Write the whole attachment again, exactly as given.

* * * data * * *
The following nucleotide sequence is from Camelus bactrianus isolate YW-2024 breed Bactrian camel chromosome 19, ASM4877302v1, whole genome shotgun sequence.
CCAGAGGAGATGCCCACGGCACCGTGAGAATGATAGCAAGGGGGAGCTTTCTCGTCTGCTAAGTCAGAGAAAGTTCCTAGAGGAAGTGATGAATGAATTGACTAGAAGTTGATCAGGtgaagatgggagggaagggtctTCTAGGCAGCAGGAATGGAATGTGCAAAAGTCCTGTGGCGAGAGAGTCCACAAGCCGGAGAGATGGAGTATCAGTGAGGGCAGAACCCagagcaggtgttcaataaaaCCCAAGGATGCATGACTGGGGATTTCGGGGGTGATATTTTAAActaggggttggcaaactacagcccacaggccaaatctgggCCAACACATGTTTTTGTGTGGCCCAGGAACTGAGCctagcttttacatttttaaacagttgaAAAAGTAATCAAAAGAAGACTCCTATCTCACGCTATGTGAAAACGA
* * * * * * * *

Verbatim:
The following nucleotide sequence is from Camelus bactrianus isolate YW-2024 breed Bactrian camel chromosome 19, ASM4877302v1, whole genome shotgun sequence.
CCAGAGGAGATGCCCACGGCACCGTGAGAATGATAGCAAGGGGGAGCTTTCTCGTCTGCTAAGTCAGAGAAAGTTCCTAGAGGAAGTGATGAATGAATTGACTAGAAGTTGATCAGGtgaagatgggagggaagggtctTCTAGGCAGCAGGAATGGAATGTGCAAAAGTCCTGTGGCGAGAGAGTCCACAAGCCGGAGAGATGGAGTATCAGTGAGGGCAGAACCCagagcaggtgttcaataaaaCCCAAGGATGCATGACTGGGGATTTCGGGGGTGATATTTTAAActaggggttggcaaactacagcccacaggccaaatctgggCCAACACATGTTTTTGTGTGGCCCAGGAACTGAGCctagcttttacatttttaaacagttgaAAAAGTAATCAAAAGAAGACTCCTATCTCACGCTATGTGAAAACGA